You can buy in gift tins, packets, and in economy plastic packets – the latter being better if you’re just eating them yourself.

A few photos:

Harriston Chocolates


handmade chocolates

in the shop

in the shop

in the shop

economy packs

sample of curry chocolate

in the shop

the neverending quest – for crisps

I like a nice packet of crisps occasionally.  Judging from the huge amount of shelf space they occupy in Malaysian supermarkets and convenience stores, I am not the only one.

However, whenever I find a nice brand at a reasonable price it soon disappears.  Or the price inflates enormously, then it disappears.  The cheap, local brands all seem to be full of nasty chemicals.  The more expensive imported and / or foreign brands are often way too expensive, and still have chemicals I avoid.  Anything that comes from the US is suspect and they do terrible things to what they call food – and you don’t know what they’ve done.  Have they irradiated it?  Does it have genetically modified ingredients?  For example, I think most canola oil from the US is GM – and many packets say that it may contain this.  And the labelling is often misleading. “Natural flavour” may not mean that the flavour is natural and not chemical, but rather that might be their (registered) name for some chemical concoction.  Artificial MSG may be hidden in another ingredient on the label, so you don’t know whether it is included.  And so on. It’s complicated.  Plain crisps are the least likely to have chemically enhanced flavours, so they are the ones I always check first.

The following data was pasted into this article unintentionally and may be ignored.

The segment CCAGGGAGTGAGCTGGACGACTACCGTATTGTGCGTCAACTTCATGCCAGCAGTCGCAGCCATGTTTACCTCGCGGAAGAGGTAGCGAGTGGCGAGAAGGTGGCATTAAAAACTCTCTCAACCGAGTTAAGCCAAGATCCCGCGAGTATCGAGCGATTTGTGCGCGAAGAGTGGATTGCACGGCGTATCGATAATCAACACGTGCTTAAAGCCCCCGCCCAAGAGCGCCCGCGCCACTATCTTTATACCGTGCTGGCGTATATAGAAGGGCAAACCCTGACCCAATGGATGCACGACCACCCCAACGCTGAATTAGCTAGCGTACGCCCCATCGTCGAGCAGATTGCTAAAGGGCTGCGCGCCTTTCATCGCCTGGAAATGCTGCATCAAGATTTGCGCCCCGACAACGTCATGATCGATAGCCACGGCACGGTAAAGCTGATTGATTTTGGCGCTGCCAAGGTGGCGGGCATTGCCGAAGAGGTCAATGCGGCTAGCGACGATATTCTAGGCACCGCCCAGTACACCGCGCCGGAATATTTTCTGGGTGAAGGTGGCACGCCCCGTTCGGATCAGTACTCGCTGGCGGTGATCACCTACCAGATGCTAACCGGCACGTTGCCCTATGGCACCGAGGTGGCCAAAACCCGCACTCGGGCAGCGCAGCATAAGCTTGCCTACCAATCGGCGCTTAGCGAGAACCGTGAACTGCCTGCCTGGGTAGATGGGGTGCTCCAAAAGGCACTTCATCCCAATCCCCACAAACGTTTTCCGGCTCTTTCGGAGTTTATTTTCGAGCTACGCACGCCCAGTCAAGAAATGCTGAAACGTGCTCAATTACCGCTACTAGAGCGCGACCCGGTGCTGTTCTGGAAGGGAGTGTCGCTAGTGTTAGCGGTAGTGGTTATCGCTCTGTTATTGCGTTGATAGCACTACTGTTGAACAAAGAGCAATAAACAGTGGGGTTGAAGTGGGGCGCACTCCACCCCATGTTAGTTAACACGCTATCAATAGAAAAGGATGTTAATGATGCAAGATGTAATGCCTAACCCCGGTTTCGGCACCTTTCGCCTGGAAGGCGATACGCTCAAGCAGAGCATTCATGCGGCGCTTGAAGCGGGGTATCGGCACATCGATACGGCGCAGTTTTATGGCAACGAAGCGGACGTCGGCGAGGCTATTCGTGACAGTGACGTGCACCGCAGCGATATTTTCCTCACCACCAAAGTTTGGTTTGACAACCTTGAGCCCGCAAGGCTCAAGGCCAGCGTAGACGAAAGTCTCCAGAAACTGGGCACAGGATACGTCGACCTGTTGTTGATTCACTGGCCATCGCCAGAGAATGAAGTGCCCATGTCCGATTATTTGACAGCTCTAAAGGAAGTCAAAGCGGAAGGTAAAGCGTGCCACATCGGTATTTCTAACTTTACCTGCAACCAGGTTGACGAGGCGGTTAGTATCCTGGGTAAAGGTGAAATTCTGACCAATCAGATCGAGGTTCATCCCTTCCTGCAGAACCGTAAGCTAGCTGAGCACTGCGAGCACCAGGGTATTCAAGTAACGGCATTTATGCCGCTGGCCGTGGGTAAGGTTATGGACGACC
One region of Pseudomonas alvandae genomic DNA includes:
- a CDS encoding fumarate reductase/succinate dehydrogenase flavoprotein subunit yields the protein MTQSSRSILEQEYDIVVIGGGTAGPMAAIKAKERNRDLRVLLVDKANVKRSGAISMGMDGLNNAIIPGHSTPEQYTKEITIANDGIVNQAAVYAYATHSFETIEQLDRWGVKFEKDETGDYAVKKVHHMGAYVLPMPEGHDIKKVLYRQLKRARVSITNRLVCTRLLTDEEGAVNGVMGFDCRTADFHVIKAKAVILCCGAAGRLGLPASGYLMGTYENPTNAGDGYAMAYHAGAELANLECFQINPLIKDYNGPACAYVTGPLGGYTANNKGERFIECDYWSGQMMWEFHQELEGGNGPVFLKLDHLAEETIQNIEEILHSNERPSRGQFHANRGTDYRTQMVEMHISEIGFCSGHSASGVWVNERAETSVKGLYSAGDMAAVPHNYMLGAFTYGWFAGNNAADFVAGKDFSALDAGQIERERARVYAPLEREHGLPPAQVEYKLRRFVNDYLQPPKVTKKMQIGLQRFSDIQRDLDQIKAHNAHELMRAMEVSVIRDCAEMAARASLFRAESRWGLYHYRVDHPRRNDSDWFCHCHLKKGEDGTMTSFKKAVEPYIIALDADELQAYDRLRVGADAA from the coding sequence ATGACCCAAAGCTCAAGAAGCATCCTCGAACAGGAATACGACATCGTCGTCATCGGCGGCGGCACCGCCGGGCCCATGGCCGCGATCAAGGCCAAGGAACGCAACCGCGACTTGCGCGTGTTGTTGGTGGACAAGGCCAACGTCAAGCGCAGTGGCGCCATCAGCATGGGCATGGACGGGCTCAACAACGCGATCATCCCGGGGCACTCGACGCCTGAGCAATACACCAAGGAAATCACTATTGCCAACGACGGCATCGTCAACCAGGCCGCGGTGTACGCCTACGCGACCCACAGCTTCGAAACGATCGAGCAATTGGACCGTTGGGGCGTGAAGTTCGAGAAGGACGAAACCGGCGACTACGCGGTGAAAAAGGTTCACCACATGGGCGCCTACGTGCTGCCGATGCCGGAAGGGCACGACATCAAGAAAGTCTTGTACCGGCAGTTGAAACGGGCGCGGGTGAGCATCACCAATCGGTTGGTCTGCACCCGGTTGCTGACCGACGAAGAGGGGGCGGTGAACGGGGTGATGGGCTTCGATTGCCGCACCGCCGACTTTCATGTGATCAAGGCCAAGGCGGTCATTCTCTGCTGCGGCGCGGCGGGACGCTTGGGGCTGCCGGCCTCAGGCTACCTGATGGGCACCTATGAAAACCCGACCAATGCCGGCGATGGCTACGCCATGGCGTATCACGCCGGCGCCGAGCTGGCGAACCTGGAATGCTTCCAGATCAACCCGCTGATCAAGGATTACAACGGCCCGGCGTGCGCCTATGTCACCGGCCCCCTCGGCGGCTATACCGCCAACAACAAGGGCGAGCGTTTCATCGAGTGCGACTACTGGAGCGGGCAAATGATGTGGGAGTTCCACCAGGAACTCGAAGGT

So yesterday I found some crisps from Germany.  Looking at the label they seemed OK.  And Germans tend to reject GM substances.  And they love their potatoes.  And the price in Cold Storage is only RM5.99.  I bought a packet.  There is a strong MSG flavour, but it is quite possibly natural MSG, which is perfectly OK.  I enjoyed the packet.